There are three clear implications from the findings of this research. The first is that human capital utilization needs to be an intentional focus by long term care leadership. How talent is acquired and managed needs to rise to the top of the priority list for companies interested in retaining, engaging, and earning the commitment of their employees.

It is important for LTC organizations to create a culture and climate that people actually enjoy and with which they want to be involved. Not only will this create mutual goodwill between the employee and employer, it will also change the dynamics between workers and residents.

While it is easy to pay lip service to valuing human capital, this research makes it clear that skillful human capital utilization requires a clear, compelling strategy. That strategy should include attention to creating an organizational culture and a climate that generates goodwill. It should also focus on a clear strategy for developing talent at all levels of the organization.

While education and training are components of talent development, there are other elements that should be considered. They include creating multiple methods of engagement, ranging from committees and task forces to external community service.

Commitment Goes Both Ways

The second implication from this research is the reciprocal nature of commitment. Employers expend tremendous energy and resources looking for ways to build commitment while overlooking the most basic. Employees are committed to employers who are committed to them.
A director summed it up in the most basic terms when she said, “I have a commitment to the company because I feel like the company has a commitment to me.”
Employers can measure their degree of commitment to employees by thoroughly analyzing their policies and procedures from the employee’s perspective. Cumbersome, antiquated policies and practices do not signal commitment to the employee.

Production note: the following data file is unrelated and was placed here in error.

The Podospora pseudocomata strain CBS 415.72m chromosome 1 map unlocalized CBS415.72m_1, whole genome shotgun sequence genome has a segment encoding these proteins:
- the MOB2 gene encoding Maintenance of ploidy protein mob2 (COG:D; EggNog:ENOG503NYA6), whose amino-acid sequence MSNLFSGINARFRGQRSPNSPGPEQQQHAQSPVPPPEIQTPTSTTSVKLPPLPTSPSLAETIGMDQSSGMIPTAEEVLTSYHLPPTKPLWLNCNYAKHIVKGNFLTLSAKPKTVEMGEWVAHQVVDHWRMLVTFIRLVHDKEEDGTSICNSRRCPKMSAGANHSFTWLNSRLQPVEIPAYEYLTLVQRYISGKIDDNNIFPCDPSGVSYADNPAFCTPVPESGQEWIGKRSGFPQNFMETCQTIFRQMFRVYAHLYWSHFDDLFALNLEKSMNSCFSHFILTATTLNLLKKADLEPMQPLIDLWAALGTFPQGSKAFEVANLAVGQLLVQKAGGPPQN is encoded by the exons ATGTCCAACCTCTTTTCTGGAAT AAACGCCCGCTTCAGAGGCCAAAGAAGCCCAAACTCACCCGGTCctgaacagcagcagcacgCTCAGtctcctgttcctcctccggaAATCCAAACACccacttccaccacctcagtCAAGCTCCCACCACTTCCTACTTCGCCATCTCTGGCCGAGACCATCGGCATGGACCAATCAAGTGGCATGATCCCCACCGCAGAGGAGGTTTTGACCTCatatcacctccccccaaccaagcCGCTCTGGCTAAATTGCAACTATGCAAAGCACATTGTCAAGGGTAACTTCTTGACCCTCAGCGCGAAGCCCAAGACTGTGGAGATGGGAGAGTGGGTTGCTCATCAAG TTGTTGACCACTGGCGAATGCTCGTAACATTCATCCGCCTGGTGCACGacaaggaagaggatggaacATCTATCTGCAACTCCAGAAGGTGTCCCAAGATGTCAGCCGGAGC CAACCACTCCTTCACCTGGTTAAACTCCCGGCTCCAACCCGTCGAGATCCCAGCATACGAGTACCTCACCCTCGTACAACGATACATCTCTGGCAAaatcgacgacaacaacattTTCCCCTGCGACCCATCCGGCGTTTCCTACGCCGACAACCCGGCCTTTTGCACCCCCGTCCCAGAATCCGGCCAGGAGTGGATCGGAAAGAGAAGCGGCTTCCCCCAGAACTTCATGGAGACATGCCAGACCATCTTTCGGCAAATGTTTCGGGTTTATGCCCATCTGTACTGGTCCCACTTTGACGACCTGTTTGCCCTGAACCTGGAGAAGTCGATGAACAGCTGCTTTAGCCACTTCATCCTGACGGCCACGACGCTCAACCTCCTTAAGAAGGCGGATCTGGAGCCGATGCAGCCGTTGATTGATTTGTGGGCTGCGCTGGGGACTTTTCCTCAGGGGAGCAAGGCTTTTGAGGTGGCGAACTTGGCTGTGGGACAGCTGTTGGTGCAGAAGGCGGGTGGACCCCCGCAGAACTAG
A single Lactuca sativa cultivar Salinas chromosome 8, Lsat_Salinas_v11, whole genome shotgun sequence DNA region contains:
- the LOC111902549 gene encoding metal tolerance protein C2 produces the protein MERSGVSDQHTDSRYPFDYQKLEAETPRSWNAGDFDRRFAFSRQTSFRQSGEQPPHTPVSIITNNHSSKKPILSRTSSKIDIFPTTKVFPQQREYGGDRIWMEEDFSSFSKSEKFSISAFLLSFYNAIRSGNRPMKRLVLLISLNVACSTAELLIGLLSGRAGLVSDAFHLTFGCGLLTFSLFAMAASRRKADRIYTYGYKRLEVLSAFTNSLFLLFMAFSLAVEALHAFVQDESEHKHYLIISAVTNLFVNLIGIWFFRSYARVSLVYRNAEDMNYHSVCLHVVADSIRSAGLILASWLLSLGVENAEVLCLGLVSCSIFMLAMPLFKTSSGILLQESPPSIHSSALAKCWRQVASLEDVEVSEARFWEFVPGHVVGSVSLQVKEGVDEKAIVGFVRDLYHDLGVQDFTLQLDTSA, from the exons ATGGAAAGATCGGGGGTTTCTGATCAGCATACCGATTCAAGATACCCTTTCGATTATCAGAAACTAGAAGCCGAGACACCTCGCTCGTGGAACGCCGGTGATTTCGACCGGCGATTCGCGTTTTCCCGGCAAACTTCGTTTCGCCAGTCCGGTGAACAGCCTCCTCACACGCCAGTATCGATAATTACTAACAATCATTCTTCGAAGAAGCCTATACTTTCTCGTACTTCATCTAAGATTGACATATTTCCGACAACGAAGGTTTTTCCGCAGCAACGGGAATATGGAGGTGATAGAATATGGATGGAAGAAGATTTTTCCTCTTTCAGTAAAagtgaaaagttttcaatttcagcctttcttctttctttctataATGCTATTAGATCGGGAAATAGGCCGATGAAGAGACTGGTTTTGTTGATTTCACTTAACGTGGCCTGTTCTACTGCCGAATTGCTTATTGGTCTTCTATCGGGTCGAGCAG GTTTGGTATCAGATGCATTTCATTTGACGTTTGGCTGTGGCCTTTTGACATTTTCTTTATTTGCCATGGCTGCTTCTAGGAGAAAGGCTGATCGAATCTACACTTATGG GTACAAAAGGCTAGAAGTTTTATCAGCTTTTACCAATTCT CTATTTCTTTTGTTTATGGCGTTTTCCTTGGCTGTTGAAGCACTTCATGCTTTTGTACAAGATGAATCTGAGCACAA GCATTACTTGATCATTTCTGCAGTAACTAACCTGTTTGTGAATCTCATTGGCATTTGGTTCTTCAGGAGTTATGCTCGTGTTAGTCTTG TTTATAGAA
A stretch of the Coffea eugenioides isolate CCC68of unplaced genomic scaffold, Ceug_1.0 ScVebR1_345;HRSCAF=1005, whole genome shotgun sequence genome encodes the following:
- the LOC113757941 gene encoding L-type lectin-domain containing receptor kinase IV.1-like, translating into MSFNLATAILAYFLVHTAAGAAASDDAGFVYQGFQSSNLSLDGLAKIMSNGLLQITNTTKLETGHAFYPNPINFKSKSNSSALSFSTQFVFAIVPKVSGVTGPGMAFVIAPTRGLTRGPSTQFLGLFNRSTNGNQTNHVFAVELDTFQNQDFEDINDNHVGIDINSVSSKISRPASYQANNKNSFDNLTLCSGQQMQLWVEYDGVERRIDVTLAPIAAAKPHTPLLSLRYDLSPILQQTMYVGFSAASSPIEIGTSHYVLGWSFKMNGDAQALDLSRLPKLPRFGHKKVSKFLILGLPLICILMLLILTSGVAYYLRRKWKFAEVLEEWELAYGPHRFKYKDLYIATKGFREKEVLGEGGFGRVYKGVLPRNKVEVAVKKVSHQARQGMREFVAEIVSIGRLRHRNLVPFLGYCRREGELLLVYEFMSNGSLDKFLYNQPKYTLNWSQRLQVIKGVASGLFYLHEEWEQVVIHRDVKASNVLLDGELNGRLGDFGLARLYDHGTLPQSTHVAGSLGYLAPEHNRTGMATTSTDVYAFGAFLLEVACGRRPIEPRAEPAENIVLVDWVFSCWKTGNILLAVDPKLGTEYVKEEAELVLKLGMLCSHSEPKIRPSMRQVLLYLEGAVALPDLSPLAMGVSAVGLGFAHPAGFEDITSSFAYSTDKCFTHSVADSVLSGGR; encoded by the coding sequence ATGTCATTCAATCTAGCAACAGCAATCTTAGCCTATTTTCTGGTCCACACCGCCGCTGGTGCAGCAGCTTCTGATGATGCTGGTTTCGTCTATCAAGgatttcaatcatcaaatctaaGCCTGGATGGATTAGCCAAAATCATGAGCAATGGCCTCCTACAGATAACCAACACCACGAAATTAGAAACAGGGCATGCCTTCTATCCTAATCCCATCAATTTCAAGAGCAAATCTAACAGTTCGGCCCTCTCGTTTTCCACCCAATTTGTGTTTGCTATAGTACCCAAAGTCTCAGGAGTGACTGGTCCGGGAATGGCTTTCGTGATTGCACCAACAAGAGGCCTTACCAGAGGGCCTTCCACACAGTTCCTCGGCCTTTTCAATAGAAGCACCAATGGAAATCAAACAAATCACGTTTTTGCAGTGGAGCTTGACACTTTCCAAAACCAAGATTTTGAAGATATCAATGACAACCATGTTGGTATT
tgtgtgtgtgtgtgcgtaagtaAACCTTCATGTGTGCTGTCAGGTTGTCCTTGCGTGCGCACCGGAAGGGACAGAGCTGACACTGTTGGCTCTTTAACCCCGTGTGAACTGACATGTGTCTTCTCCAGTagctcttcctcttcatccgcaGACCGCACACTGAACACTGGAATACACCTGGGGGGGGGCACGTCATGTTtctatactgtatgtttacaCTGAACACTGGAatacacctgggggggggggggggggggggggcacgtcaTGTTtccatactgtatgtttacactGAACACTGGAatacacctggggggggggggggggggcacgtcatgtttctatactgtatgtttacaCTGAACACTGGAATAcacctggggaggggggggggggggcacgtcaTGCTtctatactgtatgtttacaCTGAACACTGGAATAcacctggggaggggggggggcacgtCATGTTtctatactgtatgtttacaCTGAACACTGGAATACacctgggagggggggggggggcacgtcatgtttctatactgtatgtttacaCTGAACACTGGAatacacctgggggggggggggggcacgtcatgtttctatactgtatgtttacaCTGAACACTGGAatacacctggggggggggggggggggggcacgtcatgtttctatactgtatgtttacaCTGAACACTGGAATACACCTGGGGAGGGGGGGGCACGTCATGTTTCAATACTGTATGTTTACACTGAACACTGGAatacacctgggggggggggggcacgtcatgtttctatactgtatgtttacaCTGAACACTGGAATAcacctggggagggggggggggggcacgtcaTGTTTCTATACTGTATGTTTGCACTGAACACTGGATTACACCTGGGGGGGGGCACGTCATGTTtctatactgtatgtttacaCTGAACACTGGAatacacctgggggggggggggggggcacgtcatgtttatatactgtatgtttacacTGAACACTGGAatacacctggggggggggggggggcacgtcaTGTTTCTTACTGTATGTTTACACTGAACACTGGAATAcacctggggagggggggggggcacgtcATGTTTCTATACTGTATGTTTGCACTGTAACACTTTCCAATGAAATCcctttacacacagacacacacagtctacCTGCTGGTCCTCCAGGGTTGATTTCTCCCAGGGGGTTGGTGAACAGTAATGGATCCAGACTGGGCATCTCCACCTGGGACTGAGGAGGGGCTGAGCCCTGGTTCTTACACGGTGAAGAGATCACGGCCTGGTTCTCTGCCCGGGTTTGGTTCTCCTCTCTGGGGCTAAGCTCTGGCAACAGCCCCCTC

Making The Mission Personal

While the literature on organizational commitment suggests that identification with corporate goals drives commitment, this research suggests something slightly different. The third implication of this research entails identification with the corporate mission. Crafting a meaningful mission and integrating it into the culture of the organization served the organization in this study well.
 
Employees from all levels and functions mentioned the mission and its impact on their work.  Employees repeatedly identified the corporate mission as an important part of how they conduct the business of elder care.
 
The question of why employees stay has been answered. They stay because they approve of the way that they are treated by leaders and peers. They stay because they have opportunities to learn, grow personally and professionally, and advance, should they choose.
 
They stay because the environment is characterized by positive emotions and positive experiences. They stay because of deep attachments to each other and to their charges. They stay because they are recognized for the effort they exert on behalf of people who cannot help themselves.
 
They stay because they are valued.
 
Joanne L. Smikle, PhD, provides consulting and leadership development to long term care organizations. She partners with clients to create organizations where retention, commitment, and engagement are the norm. Smikle can be reached at info@smiklespeaks.com or (301) 596-3140.